Friday, 13 May 2011

300 men and three men

May 13th 2011
In all its uglier guises I hate nationalism.  Benign nationalism is fine, e.g. beating England at anything (so long as we can enjoy each other’s good company – over a few pints maybe – before, during and after), the surge of national pride felt when someone like Katie Taylor steps on to the podium to receive another gold medal.  But chest-beating nationalism, as in ‘the best little nation in the world,’ or ‘the most hospitable nation in the world,’ or the wittiest or the wisest or whatever you're having yourself – must have been away when all those particular competitions were held.  As for the tattooed, in-your-face, aggressive nationalism – keep it, and welcome to it.
There are occasions, however, when we have to stand up as a nation, times of national crisis; now is one of those occasions.
In November 2010, when the ECB demanded of our government that as a condition of getting the much-needed funds to keep the country running in the face of a massive budget deficit, they would also have to assume the massive bank/bondholder debt, it represented an attack on this country.  No shots fired, no bombs dropped, no blood spilt, but an attack nevertheless, a potentially lethal attack at that.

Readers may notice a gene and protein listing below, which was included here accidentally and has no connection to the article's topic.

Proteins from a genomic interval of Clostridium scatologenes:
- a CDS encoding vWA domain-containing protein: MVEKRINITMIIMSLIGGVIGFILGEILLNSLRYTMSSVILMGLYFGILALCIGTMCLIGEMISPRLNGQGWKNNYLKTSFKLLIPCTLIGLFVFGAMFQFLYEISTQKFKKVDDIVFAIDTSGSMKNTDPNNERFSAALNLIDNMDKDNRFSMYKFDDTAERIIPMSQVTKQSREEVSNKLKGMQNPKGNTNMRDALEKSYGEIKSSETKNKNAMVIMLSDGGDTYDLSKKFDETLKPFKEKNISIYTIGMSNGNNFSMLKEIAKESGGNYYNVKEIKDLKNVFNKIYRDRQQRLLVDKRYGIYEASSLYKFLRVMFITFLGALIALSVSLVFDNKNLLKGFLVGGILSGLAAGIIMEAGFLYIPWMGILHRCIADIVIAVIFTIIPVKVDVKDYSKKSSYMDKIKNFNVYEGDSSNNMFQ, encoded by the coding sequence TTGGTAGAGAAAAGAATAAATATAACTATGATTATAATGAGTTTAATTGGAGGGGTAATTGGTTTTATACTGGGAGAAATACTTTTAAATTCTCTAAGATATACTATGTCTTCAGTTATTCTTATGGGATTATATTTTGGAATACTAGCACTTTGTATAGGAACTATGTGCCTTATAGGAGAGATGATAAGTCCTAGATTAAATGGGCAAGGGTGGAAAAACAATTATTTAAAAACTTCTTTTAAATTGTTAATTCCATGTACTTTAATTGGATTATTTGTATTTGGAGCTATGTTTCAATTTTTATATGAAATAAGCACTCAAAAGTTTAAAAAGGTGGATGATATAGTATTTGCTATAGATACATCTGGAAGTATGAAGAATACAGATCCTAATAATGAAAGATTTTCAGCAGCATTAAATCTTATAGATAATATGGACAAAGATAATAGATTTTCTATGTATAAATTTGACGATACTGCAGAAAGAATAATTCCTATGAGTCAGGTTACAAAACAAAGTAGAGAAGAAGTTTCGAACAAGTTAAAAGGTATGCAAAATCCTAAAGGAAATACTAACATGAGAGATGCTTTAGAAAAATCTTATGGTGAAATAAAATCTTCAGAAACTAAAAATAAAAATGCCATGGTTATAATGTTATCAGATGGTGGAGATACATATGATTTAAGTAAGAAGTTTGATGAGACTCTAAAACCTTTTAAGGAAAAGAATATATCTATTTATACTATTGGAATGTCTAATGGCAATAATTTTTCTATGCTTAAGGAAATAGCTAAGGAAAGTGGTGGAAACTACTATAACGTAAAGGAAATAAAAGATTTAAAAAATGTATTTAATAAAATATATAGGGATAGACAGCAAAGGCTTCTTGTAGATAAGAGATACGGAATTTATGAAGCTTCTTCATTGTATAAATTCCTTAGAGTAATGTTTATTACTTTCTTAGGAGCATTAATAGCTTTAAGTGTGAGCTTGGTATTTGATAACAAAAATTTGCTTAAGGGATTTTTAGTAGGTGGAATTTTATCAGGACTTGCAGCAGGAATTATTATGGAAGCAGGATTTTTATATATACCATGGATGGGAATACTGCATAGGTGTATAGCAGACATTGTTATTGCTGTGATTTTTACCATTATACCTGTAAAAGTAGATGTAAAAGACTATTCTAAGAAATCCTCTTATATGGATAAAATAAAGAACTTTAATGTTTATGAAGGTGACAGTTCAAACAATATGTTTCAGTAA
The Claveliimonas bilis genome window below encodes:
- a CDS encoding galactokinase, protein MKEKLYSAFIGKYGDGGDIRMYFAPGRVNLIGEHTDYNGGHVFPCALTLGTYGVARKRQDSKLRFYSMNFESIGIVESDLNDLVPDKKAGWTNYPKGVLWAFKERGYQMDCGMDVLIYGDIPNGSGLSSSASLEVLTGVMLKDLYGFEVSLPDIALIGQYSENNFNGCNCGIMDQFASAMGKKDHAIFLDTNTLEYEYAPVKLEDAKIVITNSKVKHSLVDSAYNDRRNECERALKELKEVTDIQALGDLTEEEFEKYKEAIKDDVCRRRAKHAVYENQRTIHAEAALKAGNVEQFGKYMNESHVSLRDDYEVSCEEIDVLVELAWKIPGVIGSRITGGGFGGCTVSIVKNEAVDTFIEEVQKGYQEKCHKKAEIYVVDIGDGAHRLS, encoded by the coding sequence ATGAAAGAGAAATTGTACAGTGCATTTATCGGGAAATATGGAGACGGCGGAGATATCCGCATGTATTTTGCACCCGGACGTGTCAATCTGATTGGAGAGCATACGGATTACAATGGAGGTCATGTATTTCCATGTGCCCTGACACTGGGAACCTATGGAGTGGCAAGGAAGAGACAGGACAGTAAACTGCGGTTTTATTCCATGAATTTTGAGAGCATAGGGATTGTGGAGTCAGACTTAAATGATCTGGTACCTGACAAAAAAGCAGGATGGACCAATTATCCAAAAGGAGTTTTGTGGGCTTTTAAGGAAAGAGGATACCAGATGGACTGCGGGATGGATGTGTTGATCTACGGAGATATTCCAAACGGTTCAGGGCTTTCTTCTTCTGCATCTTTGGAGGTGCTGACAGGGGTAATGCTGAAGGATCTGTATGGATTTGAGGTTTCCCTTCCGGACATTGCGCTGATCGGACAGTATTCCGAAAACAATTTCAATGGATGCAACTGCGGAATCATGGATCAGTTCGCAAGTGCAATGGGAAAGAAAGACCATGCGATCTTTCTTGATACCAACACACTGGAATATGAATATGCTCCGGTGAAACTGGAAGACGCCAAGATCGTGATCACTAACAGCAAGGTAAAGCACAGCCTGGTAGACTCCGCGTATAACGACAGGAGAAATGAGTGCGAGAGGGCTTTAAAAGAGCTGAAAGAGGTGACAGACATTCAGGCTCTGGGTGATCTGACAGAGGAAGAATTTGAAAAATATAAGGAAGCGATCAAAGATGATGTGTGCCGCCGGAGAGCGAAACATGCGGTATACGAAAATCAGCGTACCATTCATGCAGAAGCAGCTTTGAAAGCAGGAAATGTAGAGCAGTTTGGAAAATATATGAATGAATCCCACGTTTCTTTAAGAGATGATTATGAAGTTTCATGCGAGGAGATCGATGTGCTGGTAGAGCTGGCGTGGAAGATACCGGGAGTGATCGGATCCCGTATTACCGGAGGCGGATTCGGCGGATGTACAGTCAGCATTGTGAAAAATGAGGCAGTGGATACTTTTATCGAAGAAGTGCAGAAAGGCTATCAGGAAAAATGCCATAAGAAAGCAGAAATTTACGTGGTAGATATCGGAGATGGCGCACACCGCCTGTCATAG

To coincide with the 95th anniversary of the execution of James Connolly there was a protest in Kildare Street on Thursday evening last outside the Dáil against that bondholder bailout deal, small in number, and I couldn't help but wonder – how many of those inside those gates today would do as Connolly did then, put themselves in the line of fire for the sake of their country’s freedom and independence?  Successive governments have failed us, so on this, we must stand for ourselves.
The opening lines of the opening verse of that song, A Nation Once Again, has always resonated with me: ‘When boyhood’s fire was in my blood, I read of ancient freemen; of Greece and Rome who bravely stood, 300 men and three men.’  The 300 we all know about now, Leonidas and his Spartans - the power of modern media; of Horatius and his two companions who held the bridge over the Tiber, saved Rome from the army of Clusium, less is known.  Both, however, were instances of a few standing against overwhelming odds, a delaying action.  Well, only a few are standing now against the actions of the ECB; in Ballyhea, in Fermoy, in Dublin on Thursday last, in a few other areas around the country.  Until such time as this nation awakens to what has been done to it, until it rallies to its own cause, we will stay standing, and we will stay fighting.  We must.
Then out spake brave Horatius,
          The Captain of the Gate:
     "To every man upon this earth
          Death cometh soon or late.
     And how can man die better
          Than facing fearful odds,
     For the ashes of his fathers,
          And the temples of his gods.”
Diarmuid O'Flynn.